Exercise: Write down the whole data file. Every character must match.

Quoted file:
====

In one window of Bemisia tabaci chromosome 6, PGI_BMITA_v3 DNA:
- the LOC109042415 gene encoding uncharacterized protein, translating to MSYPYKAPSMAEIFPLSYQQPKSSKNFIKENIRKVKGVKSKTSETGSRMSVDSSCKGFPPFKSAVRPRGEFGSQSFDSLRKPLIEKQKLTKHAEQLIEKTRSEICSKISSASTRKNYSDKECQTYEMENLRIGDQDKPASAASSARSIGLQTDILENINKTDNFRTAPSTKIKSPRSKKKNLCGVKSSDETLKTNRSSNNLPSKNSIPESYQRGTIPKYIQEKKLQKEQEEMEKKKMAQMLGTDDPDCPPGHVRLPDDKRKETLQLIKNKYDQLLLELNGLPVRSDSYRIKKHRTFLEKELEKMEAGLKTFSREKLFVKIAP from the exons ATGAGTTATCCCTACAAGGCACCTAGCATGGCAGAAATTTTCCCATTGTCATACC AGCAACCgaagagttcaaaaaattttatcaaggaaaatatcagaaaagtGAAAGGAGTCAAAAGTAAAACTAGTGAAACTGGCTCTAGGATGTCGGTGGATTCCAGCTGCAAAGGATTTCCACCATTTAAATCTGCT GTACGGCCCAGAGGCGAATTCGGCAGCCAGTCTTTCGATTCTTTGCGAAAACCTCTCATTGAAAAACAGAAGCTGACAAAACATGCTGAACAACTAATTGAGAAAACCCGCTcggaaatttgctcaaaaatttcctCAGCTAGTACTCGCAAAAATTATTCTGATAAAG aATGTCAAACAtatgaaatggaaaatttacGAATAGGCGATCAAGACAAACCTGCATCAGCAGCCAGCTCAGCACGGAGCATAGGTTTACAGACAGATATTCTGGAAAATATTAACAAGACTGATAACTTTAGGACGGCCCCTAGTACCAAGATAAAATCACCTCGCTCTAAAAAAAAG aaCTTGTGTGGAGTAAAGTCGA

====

In one window of Bemisia tabaci chromosome 6, PGI_BMITA_v3 DNA:
- the LOC109042415 gene encoding uncharacterized protein, translating to MSYPYKAPSMAEIFPLSYQQPKSSKNFIKENIRKVKGVKSKTSETGSRMSVDSSCKGFPPFKSAVRPRGEFGSQSFDSLRKPLIEKQKLTKHAEQLIEKTRSEICSKISSASTRKNYSDKECQTYEMENLRIGDQDKPASAASSARSIGLQTDILENINKTDNFRTAPSTKIKSPRSKKKNLCGVKSSDETLKTNRSSNNLPSKNSIPESYQRGTIPKYIQEKKLQKEQEEMEKKKMAQMLGTDDPDCPPGHVRLPDDKRKETLQLIKNKYDQLLLELNGLPVRSDSYRIKKHRTFLEKELEKMEAGLKTFSREKLFVKIAP from the exons ATGAGTTATCCCTACAAGGCACCTAGCATGGCAGAAATTTTCCCATTGTCATACC AGCAACCgaagagttcaaaaaattttatcaaggaaaatatcagaaaagtGAAAGGAGTCAAAAGTAAAACTAGTGAAACTGGCTCTAGGATGTCGGTGGATTCCAGCTGCAAAGGATTTCCACCATTTAAATCTGCT GTACGGCCCAGAGGCGAATTCGGCAGCCAGTCTTTCGATTCTTTGCGAAAACCTCTCATTGAAAAACAGAAGCTGACAAAACATGCTGAACAACTAATTGAGAAAACCCGCTcggaaatttgctcaaaaatttcctCAGCTAGTACTCGCAAAAATTATTCTGATAAAG aATGTCAAACAtatgaaatggaaaatttacGAATAGGCGATCAAGACAAACCTGCATCAGCAGCCAGCTCAGCACGGAGCATAGGTTTACAGACAGATATTCTGGAAAATATTAACAAGACTGATAACTTTAGGACGGCCCCTAGTACCAAGATAAAATCACCTCGCTCTAAAAAAAAG aaCTTGTGTGGAGTAAAGTCGA